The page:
Credit Line: Gift of Margaret Johnson. In the Farm House Museum Collection, Farm House Museum, University Museums, Iowa State University, Ames, Iowa.
Quilting represents one of the world’s oldest textile arts, dating back to the ancient world and frequently (though not exclusively) associated with women creators working in their own homes. Since the scraps often came from worn-out clothes, quilts could represent tangible records of family heritage. Female neighbors and friends shared community “quilting bee” time as a cherished social activity. Quilts could be practical and portable necessities, family treasures, and/or luxury folk art. A quilt’s layers provided warmth and padding, while the broad scope of possible compositions allowed the maker to demonstrate her needlework skill and express a personalized flair. Many American quilt patterns involved piecing together blocks of squares, rectangles, triangles, diamonds, or other regular shapes, to form logical, regular designs. By contrast, crazy quilts displayed a riot of hues, mixed fabric types, and unpredictable shapes. During the Victorian era, some women showed off their wealth, leisure, and artistic skill by transforming fine silk or velvet pieces, delicate lace, beads, ribbons, and other costly materials into extravagant crazy quilts meant for decoration, rather than everyday utility. The word “crazy” has many connotations, linking not only to the dense wildness of these designs, but also to the word form “crazed,” referring to the web of fine surface cracks that cover certain types of Japanese pottery and other objects. In its casual sense, the word “crazy” conveys a sense of insanity, and historically, “crazy” women were often victims of medical mistreatment and social abuse. But the crazy quilt is far from insane; though the initial impression may be one of randomness and disorder, arranging odd shapes, bright colors, decorative stitching, and complex fabric patterns for maximally-effective visual impact actually required intense thought and care. In an era before the United States granted women the right to vote or many other opportunities, crazy quilts allowed women to defy the rules of rigid symmetry and experiment with sophisticated novelty, while keeping within the “safe” space of female craftwork. In planning and producing crazy quilts, female masters revealed an impressive sense of color, geometry, playfulness, improvisation, and imagination.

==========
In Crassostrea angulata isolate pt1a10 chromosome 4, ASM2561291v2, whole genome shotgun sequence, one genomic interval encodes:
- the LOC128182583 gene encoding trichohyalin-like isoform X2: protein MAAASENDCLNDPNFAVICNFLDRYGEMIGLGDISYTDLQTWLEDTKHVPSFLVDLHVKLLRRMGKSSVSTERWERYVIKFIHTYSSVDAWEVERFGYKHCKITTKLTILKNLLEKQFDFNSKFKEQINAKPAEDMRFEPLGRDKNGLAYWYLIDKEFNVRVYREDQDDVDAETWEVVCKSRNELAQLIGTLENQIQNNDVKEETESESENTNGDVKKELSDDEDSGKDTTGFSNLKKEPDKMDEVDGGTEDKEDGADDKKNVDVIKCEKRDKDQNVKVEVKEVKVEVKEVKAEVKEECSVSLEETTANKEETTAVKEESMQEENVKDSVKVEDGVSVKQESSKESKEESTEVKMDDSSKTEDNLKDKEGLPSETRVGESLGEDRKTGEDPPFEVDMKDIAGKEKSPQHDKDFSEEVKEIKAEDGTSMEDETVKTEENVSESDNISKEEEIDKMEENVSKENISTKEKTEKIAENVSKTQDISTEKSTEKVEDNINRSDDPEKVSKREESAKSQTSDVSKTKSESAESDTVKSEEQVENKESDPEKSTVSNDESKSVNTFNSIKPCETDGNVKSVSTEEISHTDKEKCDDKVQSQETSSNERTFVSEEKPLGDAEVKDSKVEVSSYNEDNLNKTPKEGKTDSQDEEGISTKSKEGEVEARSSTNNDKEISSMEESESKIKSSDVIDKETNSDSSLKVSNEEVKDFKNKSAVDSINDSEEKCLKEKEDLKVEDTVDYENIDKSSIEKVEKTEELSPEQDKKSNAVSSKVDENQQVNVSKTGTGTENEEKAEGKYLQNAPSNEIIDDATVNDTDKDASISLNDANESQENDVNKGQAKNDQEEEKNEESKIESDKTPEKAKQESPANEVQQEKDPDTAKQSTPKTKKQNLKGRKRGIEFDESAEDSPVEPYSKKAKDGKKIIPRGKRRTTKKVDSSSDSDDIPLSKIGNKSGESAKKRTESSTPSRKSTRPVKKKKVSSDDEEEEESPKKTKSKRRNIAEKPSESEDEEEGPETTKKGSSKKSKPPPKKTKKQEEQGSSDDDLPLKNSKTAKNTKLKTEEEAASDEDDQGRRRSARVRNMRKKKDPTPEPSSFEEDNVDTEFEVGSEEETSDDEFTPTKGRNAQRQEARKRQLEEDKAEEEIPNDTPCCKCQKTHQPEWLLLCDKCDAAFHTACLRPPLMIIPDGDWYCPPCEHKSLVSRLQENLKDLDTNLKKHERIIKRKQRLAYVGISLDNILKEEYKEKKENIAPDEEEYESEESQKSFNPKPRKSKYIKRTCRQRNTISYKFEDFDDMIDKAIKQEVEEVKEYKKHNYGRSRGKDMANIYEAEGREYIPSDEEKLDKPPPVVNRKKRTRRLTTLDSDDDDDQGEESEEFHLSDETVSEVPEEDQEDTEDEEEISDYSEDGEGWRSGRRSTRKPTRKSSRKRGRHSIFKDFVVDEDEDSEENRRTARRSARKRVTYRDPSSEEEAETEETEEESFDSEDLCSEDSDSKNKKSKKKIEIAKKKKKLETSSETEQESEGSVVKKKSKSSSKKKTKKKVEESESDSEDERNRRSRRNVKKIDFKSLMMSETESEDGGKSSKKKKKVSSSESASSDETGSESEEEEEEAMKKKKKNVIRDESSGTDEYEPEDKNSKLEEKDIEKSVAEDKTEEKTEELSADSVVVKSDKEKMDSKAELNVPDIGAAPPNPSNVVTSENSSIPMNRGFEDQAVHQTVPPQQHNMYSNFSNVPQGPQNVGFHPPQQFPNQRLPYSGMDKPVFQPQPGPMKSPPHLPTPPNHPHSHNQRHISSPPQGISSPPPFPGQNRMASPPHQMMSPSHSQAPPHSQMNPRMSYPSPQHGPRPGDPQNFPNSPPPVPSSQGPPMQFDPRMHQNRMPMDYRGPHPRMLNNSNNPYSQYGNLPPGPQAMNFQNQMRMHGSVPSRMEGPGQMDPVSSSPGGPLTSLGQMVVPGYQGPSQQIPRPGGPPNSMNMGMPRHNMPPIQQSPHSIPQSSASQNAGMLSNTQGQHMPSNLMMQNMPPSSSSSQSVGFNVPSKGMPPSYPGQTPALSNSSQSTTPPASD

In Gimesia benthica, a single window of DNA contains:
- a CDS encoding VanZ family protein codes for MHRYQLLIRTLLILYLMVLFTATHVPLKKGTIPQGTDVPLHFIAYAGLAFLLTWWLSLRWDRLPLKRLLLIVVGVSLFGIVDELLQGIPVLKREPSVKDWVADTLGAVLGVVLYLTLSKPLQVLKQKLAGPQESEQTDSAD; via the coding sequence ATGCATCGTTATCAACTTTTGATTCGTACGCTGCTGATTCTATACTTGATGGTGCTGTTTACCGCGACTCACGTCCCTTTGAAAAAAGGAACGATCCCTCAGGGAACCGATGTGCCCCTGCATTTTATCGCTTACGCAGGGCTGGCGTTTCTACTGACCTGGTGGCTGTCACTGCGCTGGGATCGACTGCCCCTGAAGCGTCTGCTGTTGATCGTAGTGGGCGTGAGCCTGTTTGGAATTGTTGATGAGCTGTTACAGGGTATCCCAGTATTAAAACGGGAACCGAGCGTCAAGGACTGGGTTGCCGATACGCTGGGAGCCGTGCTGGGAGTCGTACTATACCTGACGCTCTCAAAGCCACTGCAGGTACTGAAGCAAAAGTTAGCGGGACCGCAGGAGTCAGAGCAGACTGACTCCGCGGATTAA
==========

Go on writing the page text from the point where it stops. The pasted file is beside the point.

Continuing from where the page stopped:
Written by Dr. Amy Bix, Associate Professor, History for the exhibition (Re)discovering S(h)elves.
This quilt won a prize in the Illinois Fair in 1888 (Fair premium is included with quilt). Look for Lydia's signature in square by border. By Lydia C. Stark (American, 1850-1926).
In the Farm House Museum, we are fortunate to have other wonderful examples of one-of-a-kind quilts. The Crazy quilt pictured was handmade in 1881-82 by Lydia Carver Stark (American, 1850-1926). The quilt has a burgundy velvet border with chaotic patchwork shapes of different colors, fabrics, embroidery pieces, appliqué and even some hand-painted pieces. On some Crazy quilts, each piece of fabric has an embroidered image such as an anchor, boys and girls, roses, farm images and others. Large feather stitching links seams between pieces in brightly colored embroidery thread. This particular quilt won a prize at the Illinois State Fair in 1888. Crazy quilts became popular in the U.S. in the late 1800s, likely due to the influence of English embroidery and Japanese art that was displayed at the Centennial Exposition in Philadelphia. The design is abstract and free flowing ignoring the normal block style treatment of traditional quilting patterns.